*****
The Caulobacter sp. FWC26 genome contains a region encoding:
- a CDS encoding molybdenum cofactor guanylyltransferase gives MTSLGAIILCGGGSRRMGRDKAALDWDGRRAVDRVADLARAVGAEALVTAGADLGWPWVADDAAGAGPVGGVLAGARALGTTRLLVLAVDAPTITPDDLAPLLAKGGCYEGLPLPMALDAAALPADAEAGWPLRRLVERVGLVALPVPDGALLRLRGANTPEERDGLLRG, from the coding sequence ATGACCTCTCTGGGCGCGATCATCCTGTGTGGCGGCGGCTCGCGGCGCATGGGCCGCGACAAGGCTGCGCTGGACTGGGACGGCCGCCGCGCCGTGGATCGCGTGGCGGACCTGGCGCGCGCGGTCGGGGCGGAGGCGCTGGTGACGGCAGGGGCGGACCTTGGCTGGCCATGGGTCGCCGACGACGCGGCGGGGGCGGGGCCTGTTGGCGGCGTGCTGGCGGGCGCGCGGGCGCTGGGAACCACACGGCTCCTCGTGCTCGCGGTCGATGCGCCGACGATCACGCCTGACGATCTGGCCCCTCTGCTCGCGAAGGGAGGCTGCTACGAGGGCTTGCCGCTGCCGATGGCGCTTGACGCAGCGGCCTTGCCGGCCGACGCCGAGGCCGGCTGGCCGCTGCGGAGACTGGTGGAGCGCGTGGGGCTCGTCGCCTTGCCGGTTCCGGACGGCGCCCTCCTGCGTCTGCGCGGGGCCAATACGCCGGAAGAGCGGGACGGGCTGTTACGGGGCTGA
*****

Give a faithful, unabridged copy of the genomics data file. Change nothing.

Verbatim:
The Caulobacter sp. FWC26 genome contains a region encoding:
- a CDS encoding molybdenum cofactor guanylyltransferase gives MTSLGAIILCGGGSRRMGRDKAALDWDGRRAVDRVADLARAVGAEALVTAGADLGWPWVADDAAGAGPVGGVLAGARALGTTRLLVLAVDAPTITPDDLAPLLAKGGCYEGLPLPMALDAAALPADAEAGWPLRRLVERVGLVALPVPDGALLRLRGANTPEERDGLLRG, from the coding sequence ATGACCTCTCTGGGCGCGATCATCCTGTGTGGCGGCGGCTCGCGGCGCATGGGCCGCGACAAGGCTGCGCTGGACTGGGACGGCCGCCGCGCCGTGGATCGCGTGGCGGACCTGGCGCGCGCGGTCGGGGCGGAGGCGCTGGTGACGGCAGGGGCGGACCTTGGCTGGCCATGGGTCGCCGACGACGCGGCGGGGGCGGGGCCTGTTGGCGGCGTGCTGGCGGGCGCGCGGGCGCTGGGAACCACACGGCTCCTCGTGCTCGCGGTCGATGCGCCGACGATCACGCCTGACGATCTGGCCCCTCTGCTCGCGAAGGGAGGCTGCTACGAGGGCTTGCCGCTGCCGATGGCGCTTGACGCAGCGGCCTTGCCGGCCGACGCCGAGGCCGGCTGGCCGCTGCGGAGACTGGTGGAGCGCGTGGGGCTCGTCGCCTTGCCGGTTCCGGACGGCGCCCTCCTGCGTCTGCGCGGGGCCAATACGCCGGAAGAGCGGGACGGGCTGTTACGGGGCTGA